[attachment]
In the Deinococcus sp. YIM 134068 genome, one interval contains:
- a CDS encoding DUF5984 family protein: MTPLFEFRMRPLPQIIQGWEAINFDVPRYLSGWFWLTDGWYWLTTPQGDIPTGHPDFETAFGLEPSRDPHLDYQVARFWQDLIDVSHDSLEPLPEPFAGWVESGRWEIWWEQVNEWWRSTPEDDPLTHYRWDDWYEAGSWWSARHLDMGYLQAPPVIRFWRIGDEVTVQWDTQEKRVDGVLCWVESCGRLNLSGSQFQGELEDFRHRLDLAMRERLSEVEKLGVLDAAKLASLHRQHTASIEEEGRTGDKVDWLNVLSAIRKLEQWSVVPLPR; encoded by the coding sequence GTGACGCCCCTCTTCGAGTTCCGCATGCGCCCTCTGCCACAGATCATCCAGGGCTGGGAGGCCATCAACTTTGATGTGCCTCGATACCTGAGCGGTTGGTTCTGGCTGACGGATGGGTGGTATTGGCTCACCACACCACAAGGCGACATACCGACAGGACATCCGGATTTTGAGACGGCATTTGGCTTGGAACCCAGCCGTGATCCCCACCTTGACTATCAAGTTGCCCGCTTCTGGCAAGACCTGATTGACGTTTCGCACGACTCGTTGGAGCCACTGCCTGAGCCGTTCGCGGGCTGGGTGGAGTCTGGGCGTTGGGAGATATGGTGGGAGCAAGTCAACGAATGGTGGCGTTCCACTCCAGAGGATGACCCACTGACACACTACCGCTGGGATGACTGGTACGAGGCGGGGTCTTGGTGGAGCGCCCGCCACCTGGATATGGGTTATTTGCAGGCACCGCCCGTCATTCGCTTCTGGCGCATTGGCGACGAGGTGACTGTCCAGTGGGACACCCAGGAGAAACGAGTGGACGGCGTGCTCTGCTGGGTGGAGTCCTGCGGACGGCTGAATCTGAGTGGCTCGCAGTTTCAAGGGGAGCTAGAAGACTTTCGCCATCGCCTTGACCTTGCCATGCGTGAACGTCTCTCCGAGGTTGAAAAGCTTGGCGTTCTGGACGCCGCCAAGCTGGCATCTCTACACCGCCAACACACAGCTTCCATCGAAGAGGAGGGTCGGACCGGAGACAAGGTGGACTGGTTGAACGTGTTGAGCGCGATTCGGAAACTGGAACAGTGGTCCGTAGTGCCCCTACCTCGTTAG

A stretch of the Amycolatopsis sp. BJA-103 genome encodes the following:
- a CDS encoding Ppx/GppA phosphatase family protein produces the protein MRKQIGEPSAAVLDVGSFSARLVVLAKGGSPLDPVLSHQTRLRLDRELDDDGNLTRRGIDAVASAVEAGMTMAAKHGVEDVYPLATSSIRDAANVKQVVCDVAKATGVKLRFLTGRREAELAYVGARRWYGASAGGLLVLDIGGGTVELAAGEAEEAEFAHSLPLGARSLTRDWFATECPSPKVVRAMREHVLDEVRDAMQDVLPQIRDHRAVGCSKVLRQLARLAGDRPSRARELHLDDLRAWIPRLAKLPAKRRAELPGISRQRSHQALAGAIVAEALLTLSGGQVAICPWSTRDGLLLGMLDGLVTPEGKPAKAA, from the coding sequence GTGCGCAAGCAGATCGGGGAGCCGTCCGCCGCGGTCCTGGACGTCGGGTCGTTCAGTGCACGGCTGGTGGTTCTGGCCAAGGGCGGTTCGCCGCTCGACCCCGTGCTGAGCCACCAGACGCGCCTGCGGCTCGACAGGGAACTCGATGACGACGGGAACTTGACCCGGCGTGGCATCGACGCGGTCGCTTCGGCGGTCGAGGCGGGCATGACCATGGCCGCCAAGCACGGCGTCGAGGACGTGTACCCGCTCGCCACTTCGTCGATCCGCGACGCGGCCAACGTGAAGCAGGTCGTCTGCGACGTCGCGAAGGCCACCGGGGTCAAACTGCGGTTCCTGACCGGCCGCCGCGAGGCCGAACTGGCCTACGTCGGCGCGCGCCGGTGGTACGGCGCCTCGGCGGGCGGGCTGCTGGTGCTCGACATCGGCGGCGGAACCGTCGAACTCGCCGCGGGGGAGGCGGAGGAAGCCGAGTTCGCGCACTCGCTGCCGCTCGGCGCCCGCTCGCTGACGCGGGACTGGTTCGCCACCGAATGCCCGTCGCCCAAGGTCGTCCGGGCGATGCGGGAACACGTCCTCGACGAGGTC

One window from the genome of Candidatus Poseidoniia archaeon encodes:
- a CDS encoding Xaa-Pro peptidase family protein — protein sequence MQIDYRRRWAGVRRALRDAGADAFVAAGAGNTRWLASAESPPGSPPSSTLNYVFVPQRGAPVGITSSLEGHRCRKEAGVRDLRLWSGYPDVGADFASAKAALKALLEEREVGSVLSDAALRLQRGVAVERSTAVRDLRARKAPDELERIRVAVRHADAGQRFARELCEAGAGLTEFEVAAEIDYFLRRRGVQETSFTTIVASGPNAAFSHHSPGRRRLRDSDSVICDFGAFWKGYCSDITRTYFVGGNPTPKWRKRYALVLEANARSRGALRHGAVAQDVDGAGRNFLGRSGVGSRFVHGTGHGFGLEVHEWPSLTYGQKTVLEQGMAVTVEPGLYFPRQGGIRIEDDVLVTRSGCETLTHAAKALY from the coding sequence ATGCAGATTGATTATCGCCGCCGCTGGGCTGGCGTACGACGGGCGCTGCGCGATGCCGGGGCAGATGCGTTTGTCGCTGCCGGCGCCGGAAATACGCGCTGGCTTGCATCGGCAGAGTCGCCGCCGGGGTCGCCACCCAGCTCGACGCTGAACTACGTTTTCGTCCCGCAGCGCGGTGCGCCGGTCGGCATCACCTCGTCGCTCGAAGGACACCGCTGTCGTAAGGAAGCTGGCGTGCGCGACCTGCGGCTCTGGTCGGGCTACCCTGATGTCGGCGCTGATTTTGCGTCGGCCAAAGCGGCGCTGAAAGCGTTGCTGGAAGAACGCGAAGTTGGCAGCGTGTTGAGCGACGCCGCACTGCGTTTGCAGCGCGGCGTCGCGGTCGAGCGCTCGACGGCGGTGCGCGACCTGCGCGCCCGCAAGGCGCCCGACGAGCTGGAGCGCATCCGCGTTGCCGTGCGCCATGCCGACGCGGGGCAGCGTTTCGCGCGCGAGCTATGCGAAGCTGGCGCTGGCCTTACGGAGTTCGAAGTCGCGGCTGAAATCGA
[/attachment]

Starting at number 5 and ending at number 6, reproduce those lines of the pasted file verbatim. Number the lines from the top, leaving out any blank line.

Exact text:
One window from the genome of Candidatus Poseidoniia archaeon encodes:
- a CDS encoding Xaa-Pro peptidase family protein — protein sequence MQIDYRRRWAGVRRALRDAGADAFVAAGAGNTRWLASAESPPGSPPSSTLNYVFVPQRGAPVGITSSLEGHRCRKEAGVRDLRLWSGYPDVGADFASAKAALKALLEEREVGSVLSDAALRLQRGVAVERSTAVRDLRARKAPDELERIRVAVRHADAGQRFARELCEAGAGLTEFEVAAEIDYFLRRRGVQETSFTTIVASGPNAAFSHHSPGRRRLRDSDSVICDFGAFWKGYCSDITRTYFVGGNPTPKWRKRYALVLEANARSRGALRHGAVAQDVDGAGRNFLGRSGVGSRFVHGTGHGFGLEVHEWPSLTYGQKTVLEQGMAVTVEPGLYFPRQGGIRIEDDVLVTRSGCETLTHAAKALY from the coding sequence ATGCAGATTGATTATCGCCGCCGCTGGGCTGGCGTACGACGGGCGCTGCGCGATGCCGGGGCAGATGCGTTTGTCGCTGCCGGCGCCGGAAATACGCGCTGGCTTGCATCGGCAGAGTCGCCGCCGGGGTCGCCACCCAGCTCGACGCTGAACTACGTTTTCGTCCCGCAGCGCGGTGCGCCGGTCGGCATCACCTCGTCGCTCGAAGGACACCGCTGTCGTAAGGAAGCTGGCGTGCGCGACCTGCGGCTCTGGTCGGGCTACCCTGATGTCGGCGCTGATTTTGCGTCGGCCAAAGCGGCGCTGAAAGCGTTGCTGGAAGAACGCGAAGTTGGCAGCGTGTTGAGCGACGCCGCACTGCGTTTGCAGCGCGGCGTCGCGGTCGAGCGCTCGACGGCGGTGCGCGACCTGCGCGCCCGCAAGGCGCCCGACGAGCTGGAGCGCATCCGCGTTGCCGTGCGCCATGCCGACGCGGGGCAGCGTTTCGCGCGCGAGCTATGCGAAGCTGGCGCTGGCCTTACGGAGTTCGAAGTCGCGGCTGAAATCGA